What is the BioMath Connection (BMC) Project?
BMC was a pioneering project linking biology and mathematics in the high schools. It provided an opportunity for high school teachers, writers, researchers, and others to get in on the ground floor of developing innovative classroom materials. The materials consist of 20 modules that can be flexibly adapted for use in a variety of courses at a variety of grade levels in both biology and mathematics. The project was run by DIMACS at Rutgers University in collaboration with the Consortium for Mathematics and its Applications (COMAP) and Colorado State University (CSU).
Each of the cells in your body contains a copy of your genetic inheritance, the DNA that has been passed down to you, one half from your biological mother and one half from your biological father. This DNA, mixed and mutated in your ancestors over the generations, determines in large part, obvious physical features like eye color and hair color, and, combined with environmental factors like diet and exposure to toxins, can determine susceptibility to medical conditions like hypertension, heart disease, diabetes, and cancer. In this unit you will learn about the joint laboratory and computer technique called genome sequencing, which is being used to study DNA and identify the variations that exist among people. Variation detection is important for understanding how our genomes differ, which will lead to a better understanding of human health and disease.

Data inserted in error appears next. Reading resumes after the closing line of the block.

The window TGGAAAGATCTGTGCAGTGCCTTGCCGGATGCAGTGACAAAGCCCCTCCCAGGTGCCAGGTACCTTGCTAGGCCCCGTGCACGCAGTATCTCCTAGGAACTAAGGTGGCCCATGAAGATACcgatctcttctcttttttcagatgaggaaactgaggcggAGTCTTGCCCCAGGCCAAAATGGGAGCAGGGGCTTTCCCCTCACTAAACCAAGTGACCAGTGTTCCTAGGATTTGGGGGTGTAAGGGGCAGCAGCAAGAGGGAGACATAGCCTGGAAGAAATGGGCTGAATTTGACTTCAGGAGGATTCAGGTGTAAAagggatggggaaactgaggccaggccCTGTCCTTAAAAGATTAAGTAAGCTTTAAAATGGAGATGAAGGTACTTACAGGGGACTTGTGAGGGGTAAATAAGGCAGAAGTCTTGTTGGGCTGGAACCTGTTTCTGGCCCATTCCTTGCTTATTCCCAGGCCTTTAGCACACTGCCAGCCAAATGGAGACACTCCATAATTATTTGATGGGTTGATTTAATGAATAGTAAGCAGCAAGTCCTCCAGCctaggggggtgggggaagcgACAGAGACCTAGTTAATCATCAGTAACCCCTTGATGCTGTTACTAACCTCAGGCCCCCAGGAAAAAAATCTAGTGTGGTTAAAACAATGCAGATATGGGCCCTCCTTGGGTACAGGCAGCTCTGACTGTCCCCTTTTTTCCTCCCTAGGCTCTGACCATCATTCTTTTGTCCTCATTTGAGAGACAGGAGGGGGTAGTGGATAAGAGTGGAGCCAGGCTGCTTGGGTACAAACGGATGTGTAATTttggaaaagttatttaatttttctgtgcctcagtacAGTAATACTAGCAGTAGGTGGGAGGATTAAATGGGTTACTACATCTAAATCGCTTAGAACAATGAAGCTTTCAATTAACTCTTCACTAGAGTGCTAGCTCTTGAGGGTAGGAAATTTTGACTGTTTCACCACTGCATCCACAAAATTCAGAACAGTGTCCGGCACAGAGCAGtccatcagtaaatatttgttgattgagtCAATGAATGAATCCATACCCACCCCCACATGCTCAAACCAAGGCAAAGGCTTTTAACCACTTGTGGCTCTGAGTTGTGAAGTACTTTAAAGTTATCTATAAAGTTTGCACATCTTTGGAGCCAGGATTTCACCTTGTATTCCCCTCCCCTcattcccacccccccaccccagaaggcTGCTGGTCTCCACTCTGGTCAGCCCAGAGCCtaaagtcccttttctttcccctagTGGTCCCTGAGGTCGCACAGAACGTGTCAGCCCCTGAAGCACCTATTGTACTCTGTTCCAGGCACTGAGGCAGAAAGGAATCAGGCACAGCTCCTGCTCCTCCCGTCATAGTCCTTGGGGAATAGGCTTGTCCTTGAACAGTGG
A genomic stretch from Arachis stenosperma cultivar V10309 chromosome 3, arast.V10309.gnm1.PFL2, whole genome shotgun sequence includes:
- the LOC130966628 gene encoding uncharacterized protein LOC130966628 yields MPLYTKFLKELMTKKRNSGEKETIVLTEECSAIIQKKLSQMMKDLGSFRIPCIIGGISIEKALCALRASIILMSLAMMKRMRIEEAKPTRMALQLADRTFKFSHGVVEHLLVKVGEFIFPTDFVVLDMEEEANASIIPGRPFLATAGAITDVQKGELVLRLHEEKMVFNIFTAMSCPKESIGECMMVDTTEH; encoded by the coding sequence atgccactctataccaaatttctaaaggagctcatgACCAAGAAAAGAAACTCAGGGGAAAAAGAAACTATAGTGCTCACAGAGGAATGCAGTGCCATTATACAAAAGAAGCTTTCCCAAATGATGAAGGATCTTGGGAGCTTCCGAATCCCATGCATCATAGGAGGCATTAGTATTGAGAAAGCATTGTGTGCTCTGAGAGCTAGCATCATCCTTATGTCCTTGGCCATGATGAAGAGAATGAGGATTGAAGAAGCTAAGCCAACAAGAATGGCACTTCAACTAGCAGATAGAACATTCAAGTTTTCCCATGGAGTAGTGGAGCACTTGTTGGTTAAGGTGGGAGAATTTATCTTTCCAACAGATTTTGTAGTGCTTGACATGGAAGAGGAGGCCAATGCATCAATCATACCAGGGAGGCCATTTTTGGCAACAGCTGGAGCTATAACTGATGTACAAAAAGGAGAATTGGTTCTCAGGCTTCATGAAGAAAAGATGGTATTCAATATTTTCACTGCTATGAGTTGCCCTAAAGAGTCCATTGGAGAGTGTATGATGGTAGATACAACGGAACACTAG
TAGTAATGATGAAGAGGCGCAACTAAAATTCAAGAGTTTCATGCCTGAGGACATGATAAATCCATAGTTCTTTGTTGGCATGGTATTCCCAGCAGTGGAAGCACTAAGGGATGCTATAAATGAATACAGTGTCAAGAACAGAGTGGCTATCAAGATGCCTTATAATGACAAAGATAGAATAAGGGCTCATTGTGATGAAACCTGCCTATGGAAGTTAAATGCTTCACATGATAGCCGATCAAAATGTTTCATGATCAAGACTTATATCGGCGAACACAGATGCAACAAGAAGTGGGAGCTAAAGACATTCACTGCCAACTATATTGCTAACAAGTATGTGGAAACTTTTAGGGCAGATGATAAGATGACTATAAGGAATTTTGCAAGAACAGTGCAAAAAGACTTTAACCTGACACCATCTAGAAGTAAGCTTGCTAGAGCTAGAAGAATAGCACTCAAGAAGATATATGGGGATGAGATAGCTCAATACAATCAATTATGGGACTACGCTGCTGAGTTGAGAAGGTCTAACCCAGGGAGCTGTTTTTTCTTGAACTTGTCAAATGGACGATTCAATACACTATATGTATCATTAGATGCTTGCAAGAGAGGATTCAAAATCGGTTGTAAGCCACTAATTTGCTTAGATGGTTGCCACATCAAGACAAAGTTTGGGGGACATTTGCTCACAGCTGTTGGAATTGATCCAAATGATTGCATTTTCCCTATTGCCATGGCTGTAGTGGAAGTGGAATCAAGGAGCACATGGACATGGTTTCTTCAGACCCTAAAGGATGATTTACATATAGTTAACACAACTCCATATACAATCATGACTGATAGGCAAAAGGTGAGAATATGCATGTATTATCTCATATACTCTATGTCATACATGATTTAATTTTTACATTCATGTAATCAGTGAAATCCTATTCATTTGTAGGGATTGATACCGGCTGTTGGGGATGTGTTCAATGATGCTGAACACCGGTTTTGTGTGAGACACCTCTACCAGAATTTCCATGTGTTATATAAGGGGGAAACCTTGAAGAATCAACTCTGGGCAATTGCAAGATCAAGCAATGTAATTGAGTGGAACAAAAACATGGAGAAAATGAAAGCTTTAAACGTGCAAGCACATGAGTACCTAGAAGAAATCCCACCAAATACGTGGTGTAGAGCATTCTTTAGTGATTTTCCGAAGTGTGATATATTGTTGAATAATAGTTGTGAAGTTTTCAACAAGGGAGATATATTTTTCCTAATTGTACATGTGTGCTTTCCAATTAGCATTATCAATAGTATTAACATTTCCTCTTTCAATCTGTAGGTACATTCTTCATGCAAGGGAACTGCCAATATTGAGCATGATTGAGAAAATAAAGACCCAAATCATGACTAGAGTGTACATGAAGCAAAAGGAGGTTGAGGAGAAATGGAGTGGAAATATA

The unit introduces background material for the following concepts in biology and genetics: DNA, chromosomes, mutations, and polymorphisms. Mathematical and algorithmic concepts include binary numbers and sorting. You will identify where short DNA sequences fit in a reference genome. This is intended to illustrate the mapping process used in genome sequencing and the types of genomic variations that can be discovered as a result of mapping. You will appreciate the need to develop an efficient procedure for locating where short DNA sequences match a reference genome. Sorting the genome is suggested as an approach, and you will investigate the concept of sorting DNA sequences using Radix Sort.
Biology: Genetics, DNA, chromosomes, sequencing, mutations, and polymorphisms.
Mathematics: Binary numbers and sorting, proportional reasoning and use of algorithms.
Biology: A basic understanding of DNA structure and function.
Mathematics: An understanding of arithmetic, proportional reasoning, and algorithmic thinking. A basic understanding of numbers in bases other than 10.
This unit consists of 6 lessons and an assessment. It will take 6 or 7 class periods (45 minutes each) if the majority of work is done during class.